- They will be responsible for the tax on any income they make from non-U.S. sources in their country of residence. When it comes to estate, gift, and generation-skipping transfer taxes, they will only owe taxes on “U.S. situs” assets (asset located in the U.S.).
References to keep on hand and provide to your clients, all from IRS.gov:
Publication 519, U.S. Tax Guide for Aliens
Tax Law Questions
Gift & Estate Tax Implications
Your client’s gift and estate tax responsibilities will depend on their status as a resident or non-resident alien. This is determined a bit differently than their status regarding income tax.
For gift and estate taxes, the IRS will determine whether your client was domiciled in the U.S. at the time of the gift or their death. This is tricky, because being domiciled requires “no definite present intention of later removing therefrom,” according to the U.S. Treasury.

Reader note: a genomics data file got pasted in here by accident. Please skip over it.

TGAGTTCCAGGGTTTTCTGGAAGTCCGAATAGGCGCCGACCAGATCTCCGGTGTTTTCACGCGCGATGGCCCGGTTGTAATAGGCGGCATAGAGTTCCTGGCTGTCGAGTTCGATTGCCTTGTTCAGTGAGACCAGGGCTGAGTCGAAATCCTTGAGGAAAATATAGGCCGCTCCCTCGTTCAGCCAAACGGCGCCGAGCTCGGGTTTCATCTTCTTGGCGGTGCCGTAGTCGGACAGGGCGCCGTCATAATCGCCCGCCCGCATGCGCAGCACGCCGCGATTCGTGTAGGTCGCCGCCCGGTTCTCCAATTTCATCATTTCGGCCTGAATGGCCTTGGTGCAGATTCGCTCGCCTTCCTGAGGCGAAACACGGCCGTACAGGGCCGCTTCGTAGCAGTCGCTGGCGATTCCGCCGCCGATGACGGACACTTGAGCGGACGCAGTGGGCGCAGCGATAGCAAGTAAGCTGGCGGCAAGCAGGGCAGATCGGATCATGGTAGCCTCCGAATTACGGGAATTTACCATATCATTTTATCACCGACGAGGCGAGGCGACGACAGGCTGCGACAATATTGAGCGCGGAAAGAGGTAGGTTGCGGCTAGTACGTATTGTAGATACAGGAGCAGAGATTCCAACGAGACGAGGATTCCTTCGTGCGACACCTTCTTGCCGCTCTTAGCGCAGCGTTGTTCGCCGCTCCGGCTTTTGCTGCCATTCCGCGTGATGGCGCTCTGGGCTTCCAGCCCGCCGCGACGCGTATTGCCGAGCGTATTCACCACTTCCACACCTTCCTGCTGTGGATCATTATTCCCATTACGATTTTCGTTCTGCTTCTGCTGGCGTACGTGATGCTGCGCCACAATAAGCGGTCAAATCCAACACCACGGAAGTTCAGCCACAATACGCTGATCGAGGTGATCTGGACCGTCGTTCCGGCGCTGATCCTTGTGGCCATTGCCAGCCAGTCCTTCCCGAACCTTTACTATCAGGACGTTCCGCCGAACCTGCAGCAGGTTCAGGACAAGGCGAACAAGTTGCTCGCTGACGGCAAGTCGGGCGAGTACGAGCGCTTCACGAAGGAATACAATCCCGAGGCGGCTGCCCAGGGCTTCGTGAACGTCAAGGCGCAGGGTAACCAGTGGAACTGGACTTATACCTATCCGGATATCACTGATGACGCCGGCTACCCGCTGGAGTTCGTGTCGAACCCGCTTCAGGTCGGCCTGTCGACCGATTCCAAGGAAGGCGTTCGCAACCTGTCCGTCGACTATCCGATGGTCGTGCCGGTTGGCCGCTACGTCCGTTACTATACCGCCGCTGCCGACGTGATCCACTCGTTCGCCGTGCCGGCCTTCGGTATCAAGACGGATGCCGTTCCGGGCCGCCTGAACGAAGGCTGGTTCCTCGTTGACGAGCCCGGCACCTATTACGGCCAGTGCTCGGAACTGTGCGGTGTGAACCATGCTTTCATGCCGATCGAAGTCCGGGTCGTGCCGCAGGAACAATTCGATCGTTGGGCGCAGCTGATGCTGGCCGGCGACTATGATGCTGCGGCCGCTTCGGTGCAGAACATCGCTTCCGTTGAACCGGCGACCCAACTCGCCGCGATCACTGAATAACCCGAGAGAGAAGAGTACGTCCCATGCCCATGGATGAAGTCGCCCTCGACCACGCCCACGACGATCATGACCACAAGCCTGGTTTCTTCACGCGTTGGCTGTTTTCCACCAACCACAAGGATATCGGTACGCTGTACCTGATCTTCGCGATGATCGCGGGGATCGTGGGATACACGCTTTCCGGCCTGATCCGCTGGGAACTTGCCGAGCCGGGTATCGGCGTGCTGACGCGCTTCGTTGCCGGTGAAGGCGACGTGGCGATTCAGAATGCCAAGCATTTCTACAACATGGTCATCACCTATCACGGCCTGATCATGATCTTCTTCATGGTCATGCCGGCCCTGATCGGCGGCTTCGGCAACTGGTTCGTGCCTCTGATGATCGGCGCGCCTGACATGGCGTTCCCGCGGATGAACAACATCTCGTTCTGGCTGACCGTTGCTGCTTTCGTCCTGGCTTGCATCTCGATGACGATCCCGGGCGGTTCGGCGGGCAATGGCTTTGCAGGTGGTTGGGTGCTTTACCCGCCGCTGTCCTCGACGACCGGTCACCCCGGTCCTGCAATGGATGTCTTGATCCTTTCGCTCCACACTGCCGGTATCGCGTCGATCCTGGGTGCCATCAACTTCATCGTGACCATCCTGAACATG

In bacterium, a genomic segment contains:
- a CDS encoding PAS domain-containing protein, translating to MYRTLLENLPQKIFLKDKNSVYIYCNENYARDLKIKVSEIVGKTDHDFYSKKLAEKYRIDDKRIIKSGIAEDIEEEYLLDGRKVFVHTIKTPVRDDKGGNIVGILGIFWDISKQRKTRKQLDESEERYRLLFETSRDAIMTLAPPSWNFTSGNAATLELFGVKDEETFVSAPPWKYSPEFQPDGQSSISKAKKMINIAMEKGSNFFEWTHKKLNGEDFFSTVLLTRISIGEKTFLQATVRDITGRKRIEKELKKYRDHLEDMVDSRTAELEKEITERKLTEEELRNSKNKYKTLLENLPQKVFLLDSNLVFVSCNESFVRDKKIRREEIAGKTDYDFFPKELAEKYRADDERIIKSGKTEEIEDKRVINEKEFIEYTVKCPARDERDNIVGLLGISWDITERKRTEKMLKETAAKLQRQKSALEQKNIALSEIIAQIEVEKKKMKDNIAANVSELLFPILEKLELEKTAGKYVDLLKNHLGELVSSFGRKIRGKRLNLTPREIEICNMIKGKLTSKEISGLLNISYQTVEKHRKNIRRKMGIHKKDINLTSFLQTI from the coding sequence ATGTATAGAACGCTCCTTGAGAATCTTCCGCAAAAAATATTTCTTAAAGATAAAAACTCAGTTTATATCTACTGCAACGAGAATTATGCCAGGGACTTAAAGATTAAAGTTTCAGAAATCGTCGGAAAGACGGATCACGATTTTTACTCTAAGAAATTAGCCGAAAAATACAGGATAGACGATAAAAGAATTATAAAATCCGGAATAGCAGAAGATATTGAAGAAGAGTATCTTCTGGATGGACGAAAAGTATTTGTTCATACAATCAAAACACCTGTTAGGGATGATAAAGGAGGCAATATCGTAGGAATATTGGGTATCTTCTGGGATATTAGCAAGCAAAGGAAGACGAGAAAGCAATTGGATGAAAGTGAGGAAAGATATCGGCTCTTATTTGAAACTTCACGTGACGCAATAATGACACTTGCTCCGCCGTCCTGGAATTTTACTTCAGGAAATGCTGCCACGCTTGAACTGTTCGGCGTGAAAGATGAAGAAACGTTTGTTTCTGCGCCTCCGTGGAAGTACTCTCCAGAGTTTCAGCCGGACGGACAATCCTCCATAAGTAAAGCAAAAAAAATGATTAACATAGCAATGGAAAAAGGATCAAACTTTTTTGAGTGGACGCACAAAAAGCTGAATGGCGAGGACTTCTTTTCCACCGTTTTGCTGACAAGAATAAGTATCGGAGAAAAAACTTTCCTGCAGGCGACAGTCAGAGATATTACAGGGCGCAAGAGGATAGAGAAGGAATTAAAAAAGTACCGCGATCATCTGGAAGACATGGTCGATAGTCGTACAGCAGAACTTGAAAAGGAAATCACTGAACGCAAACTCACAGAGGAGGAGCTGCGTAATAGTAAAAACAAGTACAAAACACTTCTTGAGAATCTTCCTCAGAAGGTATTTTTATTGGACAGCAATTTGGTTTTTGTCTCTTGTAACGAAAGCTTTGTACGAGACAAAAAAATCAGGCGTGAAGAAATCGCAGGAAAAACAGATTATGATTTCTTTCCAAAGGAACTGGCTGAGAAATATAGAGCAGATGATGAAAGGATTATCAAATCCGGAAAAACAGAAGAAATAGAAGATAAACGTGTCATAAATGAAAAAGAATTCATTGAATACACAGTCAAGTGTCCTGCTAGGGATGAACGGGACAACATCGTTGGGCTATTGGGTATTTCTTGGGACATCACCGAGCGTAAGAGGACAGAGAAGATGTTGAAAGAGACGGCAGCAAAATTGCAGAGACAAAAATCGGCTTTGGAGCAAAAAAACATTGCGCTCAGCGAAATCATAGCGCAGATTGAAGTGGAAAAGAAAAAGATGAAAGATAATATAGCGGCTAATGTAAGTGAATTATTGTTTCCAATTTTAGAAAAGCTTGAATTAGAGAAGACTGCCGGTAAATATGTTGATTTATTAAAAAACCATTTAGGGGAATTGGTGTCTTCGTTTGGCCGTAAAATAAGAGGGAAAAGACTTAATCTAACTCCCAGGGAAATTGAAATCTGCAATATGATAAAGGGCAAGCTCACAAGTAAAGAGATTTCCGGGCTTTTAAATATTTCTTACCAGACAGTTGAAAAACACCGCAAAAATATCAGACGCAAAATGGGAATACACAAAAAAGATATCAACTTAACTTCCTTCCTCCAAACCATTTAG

If you’re scratching your head, you’re not alone.
It’s hard to legislate intent, but that’s what this statement boils down to. If your client had no intention of leaving the U.S. at the time of the gift or their death, they're considered domiciled here. Of course, a country with a tax treaty might have its own rules established. The tax treaty would take precedence in that case. Your client should have an advisor and/or attorney in their home country to advise on the issue.
If your client is classified as a resident alien, they must usually follow the same gift and estate tax rules as U.S. citizens. Most importantly, their entire estate is subject to the U.S. estate tax when they pass away. They may also have to pay tax in their country of citizenship, unless a tax treaty removes this obligation.
- In 2017, the U.S. estate tax threshold is $5,450,000.
- All their property, no matter where in the world it’s located, is subject to U.S. estate tax.
- The estate tax marital deduction is not available unless their spouse is a U.S. citizen, becomes a U.S. citizen before the estate tax is due, or your client had a Qualified Domestic Trust.